# Scrabble scorer

### Challenge:

Take a string of upper or lower case letters as input (optional), and calculate the score that string would get in a game of Scrabble in English.

### Rules:

The score of each letter is as follows (use this even if there are other versions of the game):

1 point: E, A, I, O, N, R, T, L, S, U
2 points: D, G
3 points: B, C, M, P
4 points: F, H, V, W, Y
5 points: K
8 points: J, X
10 points: Q, Z


The score of a string is simply the sum of the scores of each of the letters used. You may assume that you have plenty of tiles available, so long words, and words with many of the same letters are valid input.

### Test cases:

ABC       ->    7
PPCG      ->   11
STEWIE    ->    9
UGPYKXQ   ->   33
FIZZBUZZ  ->   49
ABCDEFGHIJKLMNOPQRSTUVWXYZ  -> 87


The shortest answer in each language wins! The input and output formats are flexible, so you may take the input as an array of characters (upper or lower case) if you want.

• I'm hoping to see a MATLAB/Octave solution. All my attempts were horribly long... =/ Apr 17, 2018 at 19:04
• I'm hoping to see a Beatnik solution. Cuz, you know, that would be the right tool for the job. Apr 17, 2018 at 19:28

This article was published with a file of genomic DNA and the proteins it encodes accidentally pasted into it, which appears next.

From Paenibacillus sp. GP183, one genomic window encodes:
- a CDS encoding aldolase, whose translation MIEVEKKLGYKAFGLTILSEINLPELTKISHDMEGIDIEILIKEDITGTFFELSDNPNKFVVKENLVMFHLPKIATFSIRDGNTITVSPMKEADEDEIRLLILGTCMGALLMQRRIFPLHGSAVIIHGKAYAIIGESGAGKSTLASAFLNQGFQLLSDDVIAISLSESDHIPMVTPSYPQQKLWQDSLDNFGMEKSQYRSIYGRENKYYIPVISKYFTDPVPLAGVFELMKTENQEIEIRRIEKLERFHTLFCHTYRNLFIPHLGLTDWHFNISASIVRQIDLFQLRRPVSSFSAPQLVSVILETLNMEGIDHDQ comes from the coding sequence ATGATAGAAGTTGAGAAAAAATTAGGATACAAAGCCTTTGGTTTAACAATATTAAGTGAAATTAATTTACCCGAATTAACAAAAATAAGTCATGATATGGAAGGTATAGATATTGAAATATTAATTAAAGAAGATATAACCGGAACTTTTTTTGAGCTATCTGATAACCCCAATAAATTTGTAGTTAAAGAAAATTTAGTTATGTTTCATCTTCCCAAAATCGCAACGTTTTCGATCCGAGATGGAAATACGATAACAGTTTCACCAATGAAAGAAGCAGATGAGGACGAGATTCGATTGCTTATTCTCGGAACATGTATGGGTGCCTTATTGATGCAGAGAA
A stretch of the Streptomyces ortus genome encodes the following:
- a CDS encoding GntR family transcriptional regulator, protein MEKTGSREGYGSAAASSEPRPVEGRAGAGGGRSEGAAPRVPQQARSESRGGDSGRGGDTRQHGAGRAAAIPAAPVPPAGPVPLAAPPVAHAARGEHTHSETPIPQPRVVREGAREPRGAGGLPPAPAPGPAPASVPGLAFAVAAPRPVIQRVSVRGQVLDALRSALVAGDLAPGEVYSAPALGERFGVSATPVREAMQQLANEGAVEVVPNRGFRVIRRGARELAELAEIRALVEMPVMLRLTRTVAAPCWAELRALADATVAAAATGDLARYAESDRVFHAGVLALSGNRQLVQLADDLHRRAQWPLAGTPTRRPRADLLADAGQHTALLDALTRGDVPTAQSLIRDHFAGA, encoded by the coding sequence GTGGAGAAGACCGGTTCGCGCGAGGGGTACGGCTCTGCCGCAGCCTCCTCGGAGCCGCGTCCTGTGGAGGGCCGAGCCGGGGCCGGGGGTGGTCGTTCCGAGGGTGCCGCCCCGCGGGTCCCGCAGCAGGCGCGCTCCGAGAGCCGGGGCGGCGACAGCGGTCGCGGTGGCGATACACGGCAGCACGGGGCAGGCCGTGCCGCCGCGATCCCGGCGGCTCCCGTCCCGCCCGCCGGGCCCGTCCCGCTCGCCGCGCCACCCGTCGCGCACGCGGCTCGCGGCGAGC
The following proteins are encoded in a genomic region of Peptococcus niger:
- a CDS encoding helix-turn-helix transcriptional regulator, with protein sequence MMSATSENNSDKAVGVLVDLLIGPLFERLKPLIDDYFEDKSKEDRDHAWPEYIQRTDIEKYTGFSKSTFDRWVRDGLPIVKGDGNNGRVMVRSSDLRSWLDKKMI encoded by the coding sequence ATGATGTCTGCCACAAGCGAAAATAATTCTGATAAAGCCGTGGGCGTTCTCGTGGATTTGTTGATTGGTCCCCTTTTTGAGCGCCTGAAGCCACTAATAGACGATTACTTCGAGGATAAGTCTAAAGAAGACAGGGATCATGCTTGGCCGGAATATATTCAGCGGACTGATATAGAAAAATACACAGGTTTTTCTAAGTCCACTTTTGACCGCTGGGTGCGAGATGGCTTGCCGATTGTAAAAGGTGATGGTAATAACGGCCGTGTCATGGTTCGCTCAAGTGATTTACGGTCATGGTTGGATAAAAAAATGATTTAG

• @StewieGriffin Does 85 bytes count as horribly long? Apr 17, 2018 at 21:11
• Hasn't Mathematica a built-in for it? Apr 18, 2018 at 0:30
• @manassehkatz you should definitely give it a go! I highly recommend that you post the challenge in the Sandbox to get some feedback and help with it before posting it on the main site. Complex challenges are notoriously difficult to get right without any feedback. Apr 18, 2018 at 19:37

# Wolfram Language (Mathematica), 74 bytes

Of course Wolfram|Alpha supports Scrabble scoring! This is an anonymous function.

Plus@@(First[WolframAlpha["Scrabble "<>##,"NumberData"]]&/@Characters[#])&


This doesn't work on TIO.

To run, go here, scroll down and click "Create a New Notebook »". The code to use in the notebook is in this TIO program so you can copy it. Paste each function call in its own code block. If you run too many in a single block, the execution won't complete.

Note that WolframAlpha sends a request using the Internet. Though there are other answers on PPCG that use it, I thought you should know.

This program uses the below shorter function, but calls it on each individual character of the input (sending a separate call to Wolfram|Alpha each time!)